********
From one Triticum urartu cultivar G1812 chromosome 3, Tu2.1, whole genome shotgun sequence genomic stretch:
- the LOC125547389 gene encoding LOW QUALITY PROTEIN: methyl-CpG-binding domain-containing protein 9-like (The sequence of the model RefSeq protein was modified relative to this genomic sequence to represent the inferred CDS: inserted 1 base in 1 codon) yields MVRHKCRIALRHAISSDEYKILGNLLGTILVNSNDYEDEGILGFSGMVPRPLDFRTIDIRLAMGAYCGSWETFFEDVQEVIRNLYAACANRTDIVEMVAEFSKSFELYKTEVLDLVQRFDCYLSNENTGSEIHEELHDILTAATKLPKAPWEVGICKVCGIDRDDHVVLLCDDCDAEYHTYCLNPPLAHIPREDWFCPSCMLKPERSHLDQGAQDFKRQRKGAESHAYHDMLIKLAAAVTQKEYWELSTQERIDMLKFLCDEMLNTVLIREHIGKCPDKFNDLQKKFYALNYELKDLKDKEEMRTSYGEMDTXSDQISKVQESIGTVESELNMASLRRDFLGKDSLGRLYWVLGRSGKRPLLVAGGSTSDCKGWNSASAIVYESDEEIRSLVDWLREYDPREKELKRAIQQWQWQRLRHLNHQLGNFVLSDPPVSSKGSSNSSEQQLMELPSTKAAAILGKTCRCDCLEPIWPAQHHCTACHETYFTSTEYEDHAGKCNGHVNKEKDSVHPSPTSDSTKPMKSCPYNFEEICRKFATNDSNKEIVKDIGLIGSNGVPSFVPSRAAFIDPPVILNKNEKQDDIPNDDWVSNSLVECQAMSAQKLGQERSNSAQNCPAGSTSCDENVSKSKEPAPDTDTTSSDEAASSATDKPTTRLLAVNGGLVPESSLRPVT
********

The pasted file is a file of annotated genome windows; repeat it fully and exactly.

From one Triticum urartu cultivar G1812 chromosome 3, Tu2.1, whole genome shotgun sequence genomic stretch:
- the LOC125547389 gene encoding LOW QUALITY PROTEIN: methyl-CpG-binding domain-containing protein 9-like (The sequence of the model RefSeq protein was modified relative to this genomic sequence to represent the inferred CDS: inserted 1 base in 1 codon) yields MVRHKCRIALRHAISSDEYKILGNLLGTILVNSNDYEDEGILGFSGMVPRPLDFRTIDIRLAMGAYCGSWETFFEDVQEVIRNLYAACANRTDIVEMVAEFSKSFELYKTEVLDLVQRFDCYLSNENTGSEIHEELHDILTAATKLPKAPWEVGICKVCGIDRDDHVVLLCDDCDAEYHTYCLNPPLAHIPREDWFCPSCMLKPERSHLDQGAQDFKRQRKGAESHAYHDMLIKLAAAVTQKEYWELSTQERIDMLKFLCDEMLNTVLIREHIGKCPDKFNDLQKKFYALNYELKDLKDKEEMRTSYGEMDTXSDQISKVQESIGTVESELNMASLRRDFLGKDSLGRLYWVLGRSGKRPLLVAGGSTSDCKGWNSASAIVYESDEEIRSLVDWLREYDPREKELKRAIQQWQWQRLRHLNHQLGNFVLSDPPVSSKGSSNSSEQQLMELPSTKAAAILGKTCRCDCLEPIWPAQHHCTACHETYFTSTEYEDHAGKCNGHVNKEKDSVHPSPTSDSTKPMKSCPYNFEEICRKFATNDSNKEIVKDIGLIGSNGVPSFVPSRAAFIDPPVILNKNEKQDDIPNDDWVSNSLVECQAMSAQKLGQERSNSAQNCPAGSTSCDENVSKSKEPAPDTDTTSSDEAASSATDKPTTRLLAVNGGLVPESSLRPVT